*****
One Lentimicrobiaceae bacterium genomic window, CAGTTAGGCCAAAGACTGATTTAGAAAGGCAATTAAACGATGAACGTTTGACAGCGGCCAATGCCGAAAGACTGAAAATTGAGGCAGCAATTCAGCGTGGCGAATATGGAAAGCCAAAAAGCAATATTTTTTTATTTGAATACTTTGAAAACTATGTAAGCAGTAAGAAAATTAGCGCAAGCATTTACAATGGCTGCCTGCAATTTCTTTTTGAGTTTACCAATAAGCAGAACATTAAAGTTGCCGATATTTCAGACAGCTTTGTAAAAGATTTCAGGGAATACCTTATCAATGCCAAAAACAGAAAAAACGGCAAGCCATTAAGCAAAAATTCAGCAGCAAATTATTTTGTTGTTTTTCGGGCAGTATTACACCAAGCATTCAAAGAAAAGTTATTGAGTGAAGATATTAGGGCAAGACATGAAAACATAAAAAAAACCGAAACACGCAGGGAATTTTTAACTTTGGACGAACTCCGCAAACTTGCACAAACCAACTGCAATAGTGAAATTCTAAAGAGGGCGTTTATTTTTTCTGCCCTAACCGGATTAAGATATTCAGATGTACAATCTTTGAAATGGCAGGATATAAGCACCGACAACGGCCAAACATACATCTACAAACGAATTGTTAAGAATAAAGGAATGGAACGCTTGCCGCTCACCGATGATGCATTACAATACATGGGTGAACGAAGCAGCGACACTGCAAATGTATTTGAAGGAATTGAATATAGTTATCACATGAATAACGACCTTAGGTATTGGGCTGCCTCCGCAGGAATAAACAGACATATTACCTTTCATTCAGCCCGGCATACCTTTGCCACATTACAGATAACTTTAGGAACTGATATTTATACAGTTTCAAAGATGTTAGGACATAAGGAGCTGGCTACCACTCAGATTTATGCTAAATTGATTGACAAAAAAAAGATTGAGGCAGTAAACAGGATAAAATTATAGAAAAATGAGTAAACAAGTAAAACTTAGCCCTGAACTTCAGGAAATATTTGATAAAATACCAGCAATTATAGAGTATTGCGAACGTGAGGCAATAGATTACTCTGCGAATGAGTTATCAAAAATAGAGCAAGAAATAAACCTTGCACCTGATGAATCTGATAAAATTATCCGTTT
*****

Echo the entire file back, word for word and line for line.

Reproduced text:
One Lentimicrobiaceae bacterium genomic window, CAGTTAGGCCAAAGACTGATTTAGAAAGGCAATTAAACGATGAACGTTTGACAGCGGCCAATGCCGAAAGACTGAAAATTGAGGCAGCAATTCAGCGTGGCGAATATGGAAAGCCAAAAAGCAATATTTTTTTATTTGAATACTTTGAAAACTATGTAAGCAGTAAGAAAATTAGCGCAAGCATTTACAATGGCTGCCTGCAATTTCTTTTTGAGTTTACCAATAAGCAGAACATTAAAGTTGCCGATATTTCAGACAGCTTTGTAAAAGATTTCAGGGAATACCTTATCAATGCCAAAAACAGAAAAAACGGCAAGCCATTAAGCAAAAATTCAGCAGCAAATTATTTTGTTGTTTTTCGGGCAGTATTACACCAAGCATTCAAAGAAAAGTTATTGAGTGAAGATATTAGGGCAAGACATGAAAACATAAAAAAAACCGAAACACGCAGGGAATTTTTAACTTTGGACGAACTCCGCAAACTTGCACAAACCAACTGCAATAGTGAAATTCTAAAGAGGGCGTTTATTTTTTCTGCCCTAACCGGATTAAGATATTCAGATGTACAATCTTTGAAATGGCAGGATATAAGCACCGACAACGGCCAAACATACATCTACAAACGAATTGTTAAGAATAAAGGAATGGAACGCTTGCCGCTCACCGATGATGCATTACAATACATGGGTGAACGAAGCAGCGACACTGCAAATGTATTTGAAGGAATTGAATATAGTTATCACATGAATAACGACCTTAGGTATTGGGCTGCCTCCGCAGGAATAAACAGACATATTACCTTTCATTCAGCCCGGCATACCTTTGCCACATTACAGATAACTTTAGGAACTGATATTTATACAGTTTCAAAGATGTTAGGACATAAGGAGCTGGCTACCACTCAGATTTATGCTAAATTGATTGACAAAAAAAAGATTGAGGCAGTAAACAGGATAAAATTATAGAAAAATGAGTAAACAAGTAAAACTTAGCCCTGAACTTCAGGAAATATTTGATAAAATACCAGCAATTATAGAGTATTGCGAACGTGAGGCAATAGATTACTCTGCGAATGAGTTATCAAAAATAGAGCAAGAAATAAACCTTGCACCTGATGAATCTGATAAAATTATCCGTTT